Sunday, June 29, 2008

Dryopteris goldiana

I'm settling into our very comfortable temporary home in Alexandria, Virginia, from whence I'll be commuting to the Smithsonian starting tomorrow. We're only about a mile from the Pentagon - exciting! I wonder if they ever think about ferns in there...

Pictured above is Goldie's Fern, Dryopteris goldiana, photographed in the UW-Madison Arboretum. We saw quite a lot of it on the walk I led the other day; it loves moist, rich, shady forest understories, and so is very happy in the Arb's Gallistel Woods. Unfortunately so are the mosquitos, but that's another story.

We were wondering about the specific epithet of this fern, goldiana, and where it and the common name came from. Kathy Miner, who is in charge of Educational Programs at the Arboretum and facilitated the scheduling of the fern walk, did some digging and discovered that it was named for John Goldie, a 19th-century Scottish botanist who came to North America several times to conduct research and field trips. He made his first visit in 1817, when he was 22, and in 1819 he walked from Montreal to Philadelphia and back. It was during this second trip that he collected a specimen of what would come to be known as Goldia's Fern, D. goldiana. He also kept a diary during this journey, which was later published by his granddaughter as "Diary of a Journey Through Upper Canada and Some of the New England States, 1819." Kathy discovered that this slim volume is still available through some rare and antique book dealers, so I'm going to try and acquire a copy! Goldie was a protege of the great botanist Sir William J. Hooker (father of Sir Joseph Dalton Hooker, Darwin's botanical ally and perhaps the first person to hear his ideas on natural selection). He was also very interested in the Niagara region, as were many other influential botanists and geologists of the time, including Charles Lyell.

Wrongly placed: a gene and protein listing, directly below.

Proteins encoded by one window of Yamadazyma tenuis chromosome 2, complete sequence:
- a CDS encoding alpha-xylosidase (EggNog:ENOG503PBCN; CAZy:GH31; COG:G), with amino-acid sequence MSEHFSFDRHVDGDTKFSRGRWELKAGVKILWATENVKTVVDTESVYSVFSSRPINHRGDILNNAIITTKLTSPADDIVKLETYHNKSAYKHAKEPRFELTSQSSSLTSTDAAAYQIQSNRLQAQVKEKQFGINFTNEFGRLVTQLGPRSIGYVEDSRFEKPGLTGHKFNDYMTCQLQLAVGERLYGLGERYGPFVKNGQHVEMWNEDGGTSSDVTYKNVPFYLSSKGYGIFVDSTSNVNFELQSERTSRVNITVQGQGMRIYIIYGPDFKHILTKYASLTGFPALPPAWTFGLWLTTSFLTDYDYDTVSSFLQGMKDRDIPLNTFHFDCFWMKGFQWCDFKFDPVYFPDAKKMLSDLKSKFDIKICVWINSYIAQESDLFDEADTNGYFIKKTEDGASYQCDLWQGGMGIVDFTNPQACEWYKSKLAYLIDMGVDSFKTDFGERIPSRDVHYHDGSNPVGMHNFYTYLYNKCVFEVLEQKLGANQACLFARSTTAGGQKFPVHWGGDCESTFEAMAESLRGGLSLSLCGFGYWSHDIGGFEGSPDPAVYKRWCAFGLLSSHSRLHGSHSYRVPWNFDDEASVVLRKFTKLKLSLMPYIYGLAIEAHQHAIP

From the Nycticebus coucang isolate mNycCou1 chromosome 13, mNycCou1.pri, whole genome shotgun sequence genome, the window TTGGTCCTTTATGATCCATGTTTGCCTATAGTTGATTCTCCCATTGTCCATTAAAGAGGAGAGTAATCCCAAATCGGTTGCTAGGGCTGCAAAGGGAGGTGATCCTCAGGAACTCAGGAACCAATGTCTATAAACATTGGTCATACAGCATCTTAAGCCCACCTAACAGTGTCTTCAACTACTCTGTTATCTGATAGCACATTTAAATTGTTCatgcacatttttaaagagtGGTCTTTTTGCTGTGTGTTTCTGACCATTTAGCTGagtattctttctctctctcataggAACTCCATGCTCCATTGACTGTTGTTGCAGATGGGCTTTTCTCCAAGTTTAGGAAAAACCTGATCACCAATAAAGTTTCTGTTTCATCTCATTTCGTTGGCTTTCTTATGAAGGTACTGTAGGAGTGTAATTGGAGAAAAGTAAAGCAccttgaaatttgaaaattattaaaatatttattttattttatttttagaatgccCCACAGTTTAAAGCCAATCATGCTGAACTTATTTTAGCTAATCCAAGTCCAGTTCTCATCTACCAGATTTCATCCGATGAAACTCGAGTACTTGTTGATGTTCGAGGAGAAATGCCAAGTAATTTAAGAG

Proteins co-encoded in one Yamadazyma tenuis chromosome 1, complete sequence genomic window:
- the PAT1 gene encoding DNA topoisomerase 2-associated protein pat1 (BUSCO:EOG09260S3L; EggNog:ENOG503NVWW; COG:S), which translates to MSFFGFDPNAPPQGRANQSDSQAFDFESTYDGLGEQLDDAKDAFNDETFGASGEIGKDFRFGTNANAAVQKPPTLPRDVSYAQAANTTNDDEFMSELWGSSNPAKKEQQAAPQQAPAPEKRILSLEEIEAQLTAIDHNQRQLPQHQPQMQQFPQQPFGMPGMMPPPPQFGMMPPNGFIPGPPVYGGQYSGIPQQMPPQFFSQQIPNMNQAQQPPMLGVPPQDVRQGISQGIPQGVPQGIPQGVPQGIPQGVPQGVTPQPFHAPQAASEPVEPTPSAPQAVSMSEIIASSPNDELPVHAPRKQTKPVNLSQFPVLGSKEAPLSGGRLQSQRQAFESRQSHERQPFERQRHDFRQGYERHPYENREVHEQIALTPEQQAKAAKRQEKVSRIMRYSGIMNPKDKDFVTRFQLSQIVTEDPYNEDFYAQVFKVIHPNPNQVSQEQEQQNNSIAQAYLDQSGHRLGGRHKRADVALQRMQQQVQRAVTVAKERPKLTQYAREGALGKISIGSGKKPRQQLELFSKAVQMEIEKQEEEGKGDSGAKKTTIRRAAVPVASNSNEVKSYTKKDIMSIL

The Missouri Botanical Garden has an interesting reprint online about John Goldie's North American travels, geology, and the state of evolutionary theory during this part of the 1800s, and there is a short biography of him available from the Peel Teaching Garden's website.

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